New Robot Threat - They Make You Love Them

Researchers have identified a new robot threat - our own feelings toward them.

H.R.I. researchers have discovered some rather surprising things: a robotís behavior can have a bigger impact on its relationship with humans than its design; many of the rules that govern human relationships apply equally well to human-robot relations; and people will read emotions and motivations into a robotís behavior that far exceed the robotís capabilities. As we employ those lessons to build robots that can be better caretakers, maids and emergency responders, we risk further blurring the (once unnecessary) line between tools and beings.

Provided with the right behavioral cues, humans will form relationships with just about anything ó regardless of what it looks like...

Elizabeth Croft, professor of mechanical engineering at the University of British Columbia, has done a study in which humans and robotic arms pass objects back and forth ó a skill that would be important for a robot caregiver to get right. She has found that if a robot and a human reach for the same object simultaneously, and the robot never hesitates or varies its speed, people think the robot is being rude. When the robot makes little jerky motions and slows down, according to Croft, people actually describe this disembodied arm as considerate ó maybe even a little shy.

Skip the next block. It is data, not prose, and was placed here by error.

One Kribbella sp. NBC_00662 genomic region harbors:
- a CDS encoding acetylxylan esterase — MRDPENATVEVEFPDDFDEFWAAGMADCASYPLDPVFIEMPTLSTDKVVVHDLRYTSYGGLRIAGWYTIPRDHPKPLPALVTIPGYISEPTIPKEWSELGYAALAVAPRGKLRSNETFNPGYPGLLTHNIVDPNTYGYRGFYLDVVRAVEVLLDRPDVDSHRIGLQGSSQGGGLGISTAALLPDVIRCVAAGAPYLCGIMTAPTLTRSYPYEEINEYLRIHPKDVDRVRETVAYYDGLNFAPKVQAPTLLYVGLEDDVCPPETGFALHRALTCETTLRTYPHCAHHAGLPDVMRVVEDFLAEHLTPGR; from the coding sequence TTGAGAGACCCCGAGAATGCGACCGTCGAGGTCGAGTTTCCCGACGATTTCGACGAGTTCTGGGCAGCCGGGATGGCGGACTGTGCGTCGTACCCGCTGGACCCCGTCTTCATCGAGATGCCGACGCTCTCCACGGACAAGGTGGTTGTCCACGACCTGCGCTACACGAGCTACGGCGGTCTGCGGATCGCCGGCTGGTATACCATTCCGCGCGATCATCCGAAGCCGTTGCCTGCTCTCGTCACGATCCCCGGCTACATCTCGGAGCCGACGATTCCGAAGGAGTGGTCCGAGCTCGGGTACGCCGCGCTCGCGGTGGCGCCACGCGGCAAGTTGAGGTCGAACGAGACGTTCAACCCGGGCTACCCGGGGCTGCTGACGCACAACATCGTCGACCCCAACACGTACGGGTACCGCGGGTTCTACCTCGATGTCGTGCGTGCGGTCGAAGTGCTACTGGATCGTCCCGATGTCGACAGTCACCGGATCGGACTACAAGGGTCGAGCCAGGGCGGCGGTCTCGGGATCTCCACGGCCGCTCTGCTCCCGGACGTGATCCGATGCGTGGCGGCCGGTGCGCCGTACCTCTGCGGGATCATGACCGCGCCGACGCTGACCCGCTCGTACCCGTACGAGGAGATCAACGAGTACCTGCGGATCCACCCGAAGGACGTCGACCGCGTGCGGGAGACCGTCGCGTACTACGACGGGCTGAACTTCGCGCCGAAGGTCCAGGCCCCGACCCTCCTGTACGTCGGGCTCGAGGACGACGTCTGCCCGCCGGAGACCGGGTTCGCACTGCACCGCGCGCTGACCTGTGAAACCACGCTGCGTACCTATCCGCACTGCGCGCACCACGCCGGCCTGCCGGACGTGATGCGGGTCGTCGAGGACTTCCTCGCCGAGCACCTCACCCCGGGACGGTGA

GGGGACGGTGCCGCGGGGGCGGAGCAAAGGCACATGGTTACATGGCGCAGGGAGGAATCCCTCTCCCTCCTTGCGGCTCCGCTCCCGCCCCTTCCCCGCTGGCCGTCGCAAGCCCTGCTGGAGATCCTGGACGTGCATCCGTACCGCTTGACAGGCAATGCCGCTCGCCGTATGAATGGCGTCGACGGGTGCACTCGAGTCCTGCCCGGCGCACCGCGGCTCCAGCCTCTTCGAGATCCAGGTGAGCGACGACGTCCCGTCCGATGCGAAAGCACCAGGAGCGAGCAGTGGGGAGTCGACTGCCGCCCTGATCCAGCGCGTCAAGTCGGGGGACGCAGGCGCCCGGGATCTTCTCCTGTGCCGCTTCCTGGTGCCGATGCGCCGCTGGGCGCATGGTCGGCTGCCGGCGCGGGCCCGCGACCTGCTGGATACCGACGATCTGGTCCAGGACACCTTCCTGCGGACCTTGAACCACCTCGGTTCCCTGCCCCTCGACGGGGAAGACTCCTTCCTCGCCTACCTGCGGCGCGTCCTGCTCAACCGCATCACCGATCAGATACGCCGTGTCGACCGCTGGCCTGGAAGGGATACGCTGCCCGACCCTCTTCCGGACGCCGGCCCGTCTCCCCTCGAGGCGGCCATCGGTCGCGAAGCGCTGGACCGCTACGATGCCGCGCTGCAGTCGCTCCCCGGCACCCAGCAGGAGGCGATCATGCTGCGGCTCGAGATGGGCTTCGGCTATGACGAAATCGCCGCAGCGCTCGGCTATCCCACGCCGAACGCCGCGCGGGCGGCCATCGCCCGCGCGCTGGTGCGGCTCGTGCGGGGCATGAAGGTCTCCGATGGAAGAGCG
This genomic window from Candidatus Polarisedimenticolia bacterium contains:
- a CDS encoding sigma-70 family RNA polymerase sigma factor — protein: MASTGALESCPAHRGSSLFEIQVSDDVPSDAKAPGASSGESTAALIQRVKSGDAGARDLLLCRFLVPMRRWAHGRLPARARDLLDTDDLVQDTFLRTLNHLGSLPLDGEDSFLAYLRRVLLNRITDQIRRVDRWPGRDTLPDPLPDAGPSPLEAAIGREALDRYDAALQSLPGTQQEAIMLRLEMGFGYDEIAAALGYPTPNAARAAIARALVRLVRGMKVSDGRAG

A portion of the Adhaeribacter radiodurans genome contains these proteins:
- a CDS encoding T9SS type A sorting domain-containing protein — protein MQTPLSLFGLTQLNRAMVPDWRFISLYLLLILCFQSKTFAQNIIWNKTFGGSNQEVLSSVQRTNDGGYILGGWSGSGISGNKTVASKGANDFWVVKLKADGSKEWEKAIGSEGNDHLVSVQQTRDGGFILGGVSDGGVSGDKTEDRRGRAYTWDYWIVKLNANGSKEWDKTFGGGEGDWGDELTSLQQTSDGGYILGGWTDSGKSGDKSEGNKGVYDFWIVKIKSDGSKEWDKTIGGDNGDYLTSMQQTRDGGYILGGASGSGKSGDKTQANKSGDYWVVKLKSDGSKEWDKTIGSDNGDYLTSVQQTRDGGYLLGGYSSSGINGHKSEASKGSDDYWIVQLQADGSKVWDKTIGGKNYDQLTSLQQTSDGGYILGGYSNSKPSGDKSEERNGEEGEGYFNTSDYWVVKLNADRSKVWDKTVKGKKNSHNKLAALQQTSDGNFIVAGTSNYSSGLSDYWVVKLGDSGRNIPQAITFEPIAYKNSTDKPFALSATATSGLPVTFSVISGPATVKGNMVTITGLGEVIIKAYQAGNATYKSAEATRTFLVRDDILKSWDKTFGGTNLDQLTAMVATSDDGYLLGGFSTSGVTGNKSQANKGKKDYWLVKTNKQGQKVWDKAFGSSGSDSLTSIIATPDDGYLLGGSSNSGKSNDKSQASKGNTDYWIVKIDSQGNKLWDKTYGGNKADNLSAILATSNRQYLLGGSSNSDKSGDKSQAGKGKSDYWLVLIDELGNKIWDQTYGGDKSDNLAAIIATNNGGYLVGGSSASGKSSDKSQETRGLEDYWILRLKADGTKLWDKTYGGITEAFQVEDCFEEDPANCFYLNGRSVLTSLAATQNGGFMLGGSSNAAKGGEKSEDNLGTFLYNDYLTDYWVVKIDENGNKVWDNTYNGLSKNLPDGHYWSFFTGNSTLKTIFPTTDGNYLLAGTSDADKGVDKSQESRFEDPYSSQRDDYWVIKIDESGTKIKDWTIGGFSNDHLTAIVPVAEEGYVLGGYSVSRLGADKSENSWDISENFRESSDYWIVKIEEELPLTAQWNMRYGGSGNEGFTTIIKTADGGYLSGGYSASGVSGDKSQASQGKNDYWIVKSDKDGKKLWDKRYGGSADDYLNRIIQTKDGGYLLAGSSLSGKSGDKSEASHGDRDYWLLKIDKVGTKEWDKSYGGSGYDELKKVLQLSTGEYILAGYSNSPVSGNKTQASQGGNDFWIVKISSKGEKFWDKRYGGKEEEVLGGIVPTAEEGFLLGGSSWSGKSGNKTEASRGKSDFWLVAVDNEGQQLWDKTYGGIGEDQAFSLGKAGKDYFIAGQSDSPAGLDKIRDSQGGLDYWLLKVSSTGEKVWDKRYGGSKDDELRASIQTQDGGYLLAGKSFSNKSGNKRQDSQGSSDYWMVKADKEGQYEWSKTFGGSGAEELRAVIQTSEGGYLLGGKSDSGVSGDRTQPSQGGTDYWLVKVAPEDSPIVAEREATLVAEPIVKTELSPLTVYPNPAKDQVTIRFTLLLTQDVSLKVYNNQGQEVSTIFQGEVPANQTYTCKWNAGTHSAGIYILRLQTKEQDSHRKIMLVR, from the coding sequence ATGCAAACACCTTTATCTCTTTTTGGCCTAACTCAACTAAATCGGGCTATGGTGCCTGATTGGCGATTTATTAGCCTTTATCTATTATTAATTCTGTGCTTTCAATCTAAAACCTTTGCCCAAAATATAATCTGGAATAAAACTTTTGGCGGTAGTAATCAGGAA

Science fiction writers have noted these issues. In particular, Philip K. Dick saw how attached people might get to robots. In his 1955 short story Nanny, little Bobby and Jean couldn't be more excited to play with their robot nanny:

"Come on!" Bobby shouted.

Abruptly Nanny moved, spinning slightly as her treads gripped the floor and turned her around. One of her side doors opened. A long metal rod shot out. Playfully, Nanny caught Bobby's arm with her grapple and drew him to her. She perched him on her back. Bobby's legs straddled the metal hull. He kicked with his heels excitedly, jumping up and down.

"Race you around the block!" Jean shouted.

And in his chilling Cold War tale Second Variety, robots that imitated lost little boys were the scariest of all.

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